PCRC have recently embarked on a bold new chapter having increased their income by 46% in the last two years. They have doubled their grant expenditure and increased the number of projects they fund by 175% in a single year.
PCRC aim to fund research that will develop effective treatments and better our understanding of prostate cancer. They are the only UK charity solely focused on investing in prostate cancer research. Their mission is to increase survival rates, reduce morbidity and improve quality of life for men with prostate cancer.
PCRC actively seek out innovative and exceptional science proposed by outstanding scientists and have recently broadened the type of projects that they fund. Three of their new projects are pilot awards, which involve injecting a small amount of funds into high-risk, high-reward projects so that they can develop the idea for larger, longer term rewards. They are also conducting research to identify funding gaps within prostate cancer research.
PCRC recognise the importance of collaboration within cancer research and they are actively seeking and building relationships with other research organisations, such as Cancer Research UK, Prostate Cancer UK, Prostate Cancer Foundation and Tackle Prostate Cancer. They recognise that these partnerships will reduce costs and maximise their collective impact.
PCRC are also determined to build partnerships and collaborate with those affected by prostate cancer. They are shifting perspectives and putting patients’ experiences at the heart of the next generation of treatments. The launch of their Patient Voice project has enabled them to involve patients at every stage of the research process, from helping them to choose and feedback on new grants to meeting the scientists undertaking the ground-breaking research.
PCRC only fund research into advanced prostate cancer. They are currently funding 11 research projects with scientists working on a wide range of projects- from investigating the genetics behind prostate cancer to retraining the immune system to developing a new way to classify the disease.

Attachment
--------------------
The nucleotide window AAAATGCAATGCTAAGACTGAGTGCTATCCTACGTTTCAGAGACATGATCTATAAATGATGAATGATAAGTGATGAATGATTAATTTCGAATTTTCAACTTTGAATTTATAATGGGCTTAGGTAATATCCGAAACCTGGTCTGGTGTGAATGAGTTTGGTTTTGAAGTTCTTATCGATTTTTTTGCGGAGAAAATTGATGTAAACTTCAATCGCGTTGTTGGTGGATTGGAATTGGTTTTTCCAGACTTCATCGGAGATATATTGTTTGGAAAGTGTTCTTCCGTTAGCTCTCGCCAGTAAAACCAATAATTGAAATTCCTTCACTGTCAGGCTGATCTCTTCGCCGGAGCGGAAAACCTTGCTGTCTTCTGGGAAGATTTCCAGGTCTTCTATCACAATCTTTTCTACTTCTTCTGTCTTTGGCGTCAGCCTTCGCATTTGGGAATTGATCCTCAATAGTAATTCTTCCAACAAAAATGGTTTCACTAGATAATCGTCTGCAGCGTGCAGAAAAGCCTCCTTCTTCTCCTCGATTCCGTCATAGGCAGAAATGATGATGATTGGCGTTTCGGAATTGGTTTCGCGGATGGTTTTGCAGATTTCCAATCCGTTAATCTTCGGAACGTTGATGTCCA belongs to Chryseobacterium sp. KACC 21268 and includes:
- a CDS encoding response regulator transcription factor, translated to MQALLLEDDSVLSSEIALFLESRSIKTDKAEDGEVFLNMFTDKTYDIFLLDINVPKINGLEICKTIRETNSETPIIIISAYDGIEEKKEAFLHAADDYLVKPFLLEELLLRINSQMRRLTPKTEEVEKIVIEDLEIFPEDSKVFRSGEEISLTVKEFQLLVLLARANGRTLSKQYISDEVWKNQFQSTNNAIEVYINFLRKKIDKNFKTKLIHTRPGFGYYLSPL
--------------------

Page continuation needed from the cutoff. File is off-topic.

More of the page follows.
- Professor Gert Attard will develop a test that can be used by doctors to choose treatment for patients based on the DNA profile of their individual cancer as part of the ground-breaking STAMPEDE clinical trial.
- Professor Bart Cornelissen is looking into combining radiotherapy with other drugs to make it more effective for more people.
- Dr Jorge de la Rosa is investigating the genetics behind prostate cancer, looking at how various genetic changes drive the growth and spread of cancer.
- Dr Harveer Dev is exploring why damaging cancer cell DNA only works as a treatment for some prostate cancer patients.
- Dr Luke Gaughan is investigating how prostate cancers become resistant to hormone therapy.
- Professor Iain McEwan is researching new approaches to hormone therapy to extend its life beyond resistance to current drugs.
- Professor Matthew Smalley is creating sophisticated in-vivo models of prostate cancer so we can develop our understanding of the disease.
- Dr Christine Galustian is working to harness the immune system’s innate ability to fight cancer.
- Dr Aamir Ahmed is repurposing off-the-shelf drugs to treat prostate cancer.
- Dr Magali Williamson is investigating how to stop the spread of prostate cancer.
- Dr Daniel Brewer is using machine learning to develop a new way to classify prostate cancer.